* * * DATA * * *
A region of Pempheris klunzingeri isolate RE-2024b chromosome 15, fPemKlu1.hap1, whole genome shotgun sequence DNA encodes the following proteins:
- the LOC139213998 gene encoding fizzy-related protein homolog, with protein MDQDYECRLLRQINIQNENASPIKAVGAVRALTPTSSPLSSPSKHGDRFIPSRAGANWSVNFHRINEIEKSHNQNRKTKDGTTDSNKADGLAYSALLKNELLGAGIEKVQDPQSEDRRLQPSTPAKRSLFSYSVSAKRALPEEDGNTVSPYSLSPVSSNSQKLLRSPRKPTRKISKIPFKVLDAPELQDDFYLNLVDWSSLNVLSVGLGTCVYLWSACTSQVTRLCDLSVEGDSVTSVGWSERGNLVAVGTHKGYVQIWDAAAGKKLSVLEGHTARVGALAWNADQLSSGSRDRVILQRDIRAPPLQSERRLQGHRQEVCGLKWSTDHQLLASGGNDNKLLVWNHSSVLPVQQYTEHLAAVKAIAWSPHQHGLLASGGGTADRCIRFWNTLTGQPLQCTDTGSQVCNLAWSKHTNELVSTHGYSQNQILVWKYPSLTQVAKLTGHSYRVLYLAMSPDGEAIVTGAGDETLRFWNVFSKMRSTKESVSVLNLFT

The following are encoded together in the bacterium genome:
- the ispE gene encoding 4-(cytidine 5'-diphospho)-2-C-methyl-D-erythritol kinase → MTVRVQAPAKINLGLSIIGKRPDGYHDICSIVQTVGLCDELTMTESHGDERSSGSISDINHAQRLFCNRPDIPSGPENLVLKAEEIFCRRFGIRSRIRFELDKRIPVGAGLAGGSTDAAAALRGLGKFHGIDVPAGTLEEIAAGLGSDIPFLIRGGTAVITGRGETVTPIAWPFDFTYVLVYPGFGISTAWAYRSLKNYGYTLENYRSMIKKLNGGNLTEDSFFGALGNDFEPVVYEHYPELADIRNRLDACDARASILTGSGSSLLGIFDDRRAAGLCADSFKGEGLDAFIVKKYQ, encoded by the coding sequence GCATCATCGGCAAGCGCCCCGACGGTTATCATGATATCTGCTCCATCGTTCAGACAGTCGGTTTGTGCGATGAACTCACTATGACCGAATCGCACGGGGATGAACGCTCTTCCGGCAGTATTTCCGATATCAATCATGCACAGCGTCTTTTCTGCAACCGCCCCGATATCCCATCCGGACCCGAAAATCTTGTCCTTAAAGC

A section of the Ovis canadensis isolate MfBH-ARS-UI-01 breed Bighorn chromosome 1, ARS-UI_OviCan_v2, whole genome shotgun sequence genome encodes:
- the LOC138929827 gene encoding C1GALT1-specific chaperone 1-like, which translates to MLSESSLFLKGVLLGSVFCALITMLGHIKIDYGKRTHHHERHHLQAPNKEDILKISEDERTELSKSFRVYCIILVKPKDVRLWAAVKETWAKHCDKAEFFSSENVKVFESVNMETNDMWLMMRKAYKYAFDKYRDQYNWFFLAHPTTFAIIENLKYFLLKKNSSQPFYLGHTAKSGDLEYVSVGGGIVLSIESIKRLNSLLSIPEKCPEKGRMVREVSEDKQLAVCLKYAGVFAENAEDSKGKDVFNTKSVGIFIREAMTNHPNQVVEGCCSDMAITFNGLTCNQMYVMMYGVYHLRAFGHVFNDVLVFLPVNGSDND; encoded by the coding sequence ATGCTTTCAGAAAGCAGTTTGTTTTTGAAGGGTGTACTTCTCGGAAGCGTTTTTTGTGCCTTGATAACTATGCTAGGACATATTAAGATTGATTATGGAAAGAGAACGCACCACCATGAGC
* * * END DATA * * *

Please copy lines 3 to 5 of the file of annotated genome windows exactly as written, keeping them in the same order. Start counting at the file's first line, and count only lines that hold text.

The following are encoded together in the bacterium genome:
- the ispE gene encoding 4-(cytidine 5'-diphospho)-2-C-methyl-D-erythritol kinase → MTVRVQAPAKINLGLSIIGKRPDGYHDICSIVQTVGLCDELTMTESHGDERSSGSISDINHAQRLFCNRPDIPSGPENLVLKAEEIFCRRFGIRSRIRFELDKRIPVGAGLAGGSTDAAAALRGLGKFHGIDVPAGTLEEIAAGLGSDIPFLIRGGTAVITGRGETVTPIAWPFDFTYVLVYPGFGISTAWAYRSLKNYGYTLENYRSMIKKLNGGNLTEDSFFGALGNDFEPVVYEHYPELADIRNRLDACDARASILTGSGSSLLGIFDDRRAAGLCADSFKGEGLDAFIVKKYQ, encoded by the coding sequence GCATCATCGGCAAGCGCCCCGACGGTTATCATGATATCTGCTCCATCGTTCAGACAGTCGGTTTGTGCGATGAACTCACTATGACCGAATCGCACGGGGATGAACGCTCTTCCGGCAGTATTTCCGATATCAATCATGCACAGCGTCTTTTCTGCAACCGCCCCGATATCCCATCCGGACCCGAAAATCTTGTCCTTAAAGC

A section of the Ovis canadensis isolate MfBH-ARS-UI-01 breed Bighorn chromosome 1, ARS-UI_OviCan_v2, whole genome shotgun sequence genome encodes: